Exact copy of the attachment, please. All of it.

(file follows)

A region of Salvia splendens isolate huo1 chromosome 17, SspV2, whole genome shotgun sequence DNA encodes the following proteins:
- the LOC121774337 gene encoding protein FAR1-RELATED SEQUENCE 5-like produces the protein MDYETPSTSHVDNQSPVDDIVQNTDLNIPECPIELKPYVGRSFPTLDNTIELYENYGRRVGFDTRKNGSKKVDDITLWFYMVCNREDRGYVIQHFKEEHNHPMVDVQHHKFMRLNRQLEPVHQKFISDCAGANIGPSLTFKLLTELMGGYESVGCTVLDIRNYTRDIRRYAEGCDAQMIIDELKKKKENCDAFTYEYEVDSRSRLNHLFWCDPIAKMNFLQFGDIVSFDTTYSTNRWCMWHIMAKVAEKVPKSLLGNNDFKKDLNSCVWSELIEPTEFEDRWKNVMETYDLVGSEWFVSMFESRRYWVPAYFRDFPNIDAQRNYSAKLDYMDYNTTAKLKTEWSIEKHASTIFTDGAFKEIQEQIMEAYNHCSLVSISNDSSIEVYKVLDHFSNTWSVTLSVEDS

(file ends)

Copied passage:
A region of Salvia splendens isolate huo1 chromosome 17, SspV2, whole genome shotgun sequence DNA encodes the following proteins:
- the LOC121774337 gene encoding protein FAR1-RELATED SEQUENCE 5-like produces the protein MDYETPSTSHVDNQSPVDDIVQNTDLNIPECPIELKPYVGRSFPTLDNTIELYENYGRRVGFDTRKNGSKKVDDITLWFYMVCNREDRGYVIQHFKEEHNHPMVDVQHHKFMRLNRQLEPVHQKFISDCAGANIGPSLTFKLLTELMGGYESVGCTVLDIRNYTRDIRRYAEGCDAQMIIDELKKKKENCDAFTYEYEVDSRSRLNHLFWCDPIAKMNFLQFGDIVSFDTTYSTNRWCMWHIMAKVAEKVPKSLLGNNDFKKDLNSCVWSELIEPTEFEDRWKNVMETYDLVGSEWFVSMFESRRYWVPAYFRDFPNIDAQRNYSAKLDYMDYNTTAKLKTEWSIEKHASTIFTDGAFKEIQEQIMEAYNHCSLVSISNDSSIEVYKVLDHFSNTWSVTLSVEDS